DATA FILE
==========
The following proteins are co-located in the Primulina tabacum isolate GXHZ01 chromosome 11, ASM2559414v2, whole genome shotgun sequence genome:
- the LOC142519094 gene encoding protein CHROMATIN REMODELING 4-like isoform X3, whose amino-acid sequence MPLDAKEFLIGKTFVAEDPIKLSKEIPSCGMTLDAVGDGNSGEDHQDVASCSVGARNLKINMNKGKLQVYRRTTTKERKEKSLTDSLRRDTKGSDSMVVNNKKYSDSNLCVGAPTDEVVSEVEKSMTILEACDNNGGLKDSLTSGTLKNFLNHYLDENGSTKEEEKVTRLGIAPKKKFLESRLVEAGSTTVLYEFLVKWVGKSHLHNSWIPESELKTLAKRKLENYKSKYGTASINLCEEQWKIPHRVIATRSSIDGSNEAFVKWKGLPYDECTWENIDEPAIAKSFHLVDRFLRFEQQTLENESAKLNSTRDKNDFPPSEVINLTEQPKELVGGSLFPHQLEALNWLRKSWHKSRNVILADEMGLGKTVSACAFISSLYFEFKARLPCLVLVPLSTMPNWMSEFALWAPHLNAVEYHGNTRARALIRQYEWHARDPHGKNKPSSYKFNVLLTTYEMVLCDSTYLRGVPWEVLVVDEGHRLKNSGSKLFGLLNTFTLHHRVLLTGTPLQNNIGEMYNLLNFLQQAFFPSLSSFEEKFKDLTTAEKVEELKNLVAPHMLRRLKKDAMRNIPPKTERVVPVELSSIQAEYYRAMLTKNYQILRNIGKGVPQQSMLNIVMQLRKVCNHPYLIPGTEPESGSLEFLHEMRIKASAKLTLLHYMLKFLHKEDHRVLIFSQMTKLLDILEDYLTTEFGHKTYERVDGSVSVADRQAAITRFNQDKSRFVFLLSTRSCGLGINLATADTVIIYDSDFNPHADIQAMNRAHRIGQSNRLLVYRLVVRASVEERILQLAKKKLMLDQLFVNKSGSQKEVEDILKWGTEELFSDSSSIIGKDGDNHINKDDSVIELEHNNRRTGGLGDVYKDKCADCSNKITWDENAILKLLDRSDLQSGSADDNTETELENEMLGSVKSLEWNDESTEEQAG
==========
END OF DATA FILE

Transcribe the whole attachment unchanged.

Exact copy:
The following proteins are co-located in the Primulina tabacum isolate GXHZ01 chromosome 11, ASM2559414v2, whole genome shotgun sequence genome:
- the LOC142519094 gene encoding protein CHROMATIN REMODELING 4-like isoform X3, whose amino-acid sequence MPLDAKEFLIGKTFVAEDPIKLSKEIPSCGMTLDAVGDGNSGEDHQDVASCSVGARNLKINMNKGKLQVYRRTTTKERKEKSLTDSLRRDTKGSDSMVVNNKKYSDSNLCVGAPTDEVVSEVEKSMTILEACDNNGGLKDSLTSGTLKNFLNHYLDENGSTKEEEKVTRLGIAPKKKFLESRLVEAGSTTVLYEFLVKWVGKSHLHNSWIPESELKTLAKRKLENYKSKYGTASINLCEEQWKIPHRVIATRSSIDGSNEAFVKWKGLPYDECTWENIDEPAIAKSFHLVDRFLRFEQQTLENESAKLNSTRDKNDFPPSEVINLTEQPKELVGGSLFPHQLEALNWLRKSWHKSRNVILADEMGLGKTVSACAFISSLYFEFKARLPCLVLVPLSTMPNWMSEFALWAPHLNAVEYHGNTRARALIRQYEWHARDPHGKNKPSSYKFNVLLTTYEMVLCDSTYLRGVPWEVLVVDEGHRLKNSGSKLFGLLNTFTLHHRVLLTGTPLQNNIGEMYNLLNFLQQAFFPSLSSFEEKFKDLTTAEKVEELKNLVAPHMLRRLKKDAMRNIPPKTERVVPVELSSIQAEYYRAMLTKNYQILRNIGKGVPQQSMLNIVMQLRKVCNHPYLIPGTEPESGSLEFLHEMRIKASAKLTLLHYMLKFLHKEDHRVLIFSQMTKLLDILEDYLTTEFGHKTYERVDGSVSVADRQAAITRFNQDKSRFVFLLSTRSCGLGINLATADTVIIYDSDFNPHADIQAMNRAHRIGQSNRLLVYRLVVRASVEERILQLAKKKLMLDQLFVNKSGSQKEVEDILKWGTEELFSDSSSIIGKDGDNHINKDDSVIELEHNNRRTGGLGDVYKDKCADCSNKITWDENAILKLLDRSDLQSGSADDNTETELENEMLGSVKSLEWNDESTEEQAG